Bulbs add a burst of color in the spring and they multiply and spread naturally, coming back year after year. Plan your plantings carefully for impactful curb appeal.
Bulbs prefer loose, well-drained soil in full sun or partial shade. Plant them in big, irregular clusters for greater visual impact.
Choose Your Bulbs Wisely
The right bulbs can be the key to a spectacular spring garden. You can combine early, mid, and late bloomers to create a succession of colorful flowers that will extend your bloom season until May.
Choose bulbs that will grow in a variety of areas, like lawns, woodland gardens and rock beds. Crocus, snowdrops and scilla (Dennisia lutea) thrive in lawns while grape hyacinth and species tulips make fine choices for woodland environments.
When planting a large number of bulbs, plant them at the recommended depth and spacing, which is usually two to three times their height. Space small bulbs one to two inches apart and large bulbs three to five inches apart.
Prepare the Soil
Planting bulbs in spring is a fun and rewarding way to bring color to your garden. But before you get started, it’s important to know how to prepare the soil.
Bulbs do best in well-draining soil that receives full sun. Avoid areas where water pools, as this can cause them to rot.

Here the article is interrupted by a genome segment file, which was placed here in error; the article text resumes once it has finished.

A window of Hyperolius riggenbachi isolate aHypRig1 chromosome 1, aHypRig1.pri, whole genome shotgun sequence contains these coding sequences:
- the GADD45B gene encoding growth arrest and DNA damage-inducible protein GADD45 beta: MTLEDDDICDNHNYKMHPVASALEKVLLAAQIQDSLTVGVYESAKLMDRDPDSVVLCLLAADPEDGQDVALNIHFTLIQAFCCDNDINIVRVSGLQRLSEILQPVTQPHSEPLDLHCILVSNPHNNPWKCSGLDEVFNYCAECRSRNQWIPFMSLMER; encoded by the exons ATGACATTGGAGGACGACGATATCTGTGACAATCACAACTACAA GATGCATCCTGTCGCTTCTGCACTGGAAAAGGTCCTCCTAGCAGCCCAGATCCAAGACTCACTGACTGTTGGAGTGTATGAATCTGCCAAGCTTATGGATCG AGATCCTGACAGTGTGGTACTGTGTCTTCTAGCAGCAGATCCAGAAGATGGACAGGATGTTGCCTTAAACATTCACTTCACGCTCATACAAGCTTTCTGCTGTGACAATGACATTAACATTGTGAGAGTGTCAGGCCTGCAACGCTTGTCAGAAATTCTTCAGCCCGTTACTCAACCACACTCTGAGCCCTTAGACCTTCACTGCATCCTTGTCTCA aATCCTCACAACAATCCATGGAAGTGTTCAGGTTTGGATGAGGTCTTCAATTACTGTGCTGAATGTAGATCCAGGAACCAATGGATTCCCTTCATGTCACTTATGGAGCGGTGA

If you’re planting in heavy or clay soil, amend it with compost and peat moss. This will help it retain moisture and improve the texture of the soil.
Ideally, you’ll also want to amend your soil pH to a neutral range between 5.5 and 7. If needed, lime can be added for good bud development.
Dig the Hole
Before the ground freezes over, you have a great window of opportunity to plant bulbs. They will establish roots in fall’s cool, moist soil and lie dormant over winter until the spring sun and rains prompt them to sprout.
Dig a hole to the proper depth for each bulb. This depends on its size, but a general rule is to plant large bulbs about six inches below the surface and small ones about three inches deep.
Place the Bulbs
Bulbs are a great way to add color and interest to your garden in spring. They are inexpensive, versatile and easy to grow.
They come in a wide variety of colors and bloom times, making them a great choice for extending your spring garden into summer. They also come in a wide range of sizes and shapes, making it possible to create interesting flower beds or even container gardens with bulbs.
To plant bulbs in spring, start by preparing the soil. If the soil is too wet or sandy, it’s a good idea to loosen and mix in organic material such as compost or peat moss. If it’s too dry, work in a balanced fertilizer.
Water is an essential nutrient for many plants. It supports their cells and helps with the chemical reactions that make life possible.
When you plant bulbs, make sure to water them right away. This helps settle the soil, close any air pockets and get the roots growing strong.
You should also add a bit of organic mulch to the ground to help control weeds and retain moisture. The compost will provide nutrients for the bulb as it grows.
Bulbs do not like to be wet and often suffer rot if the soil remains damp for long periods. Choose a site that gets plenty of sun and has good drainage.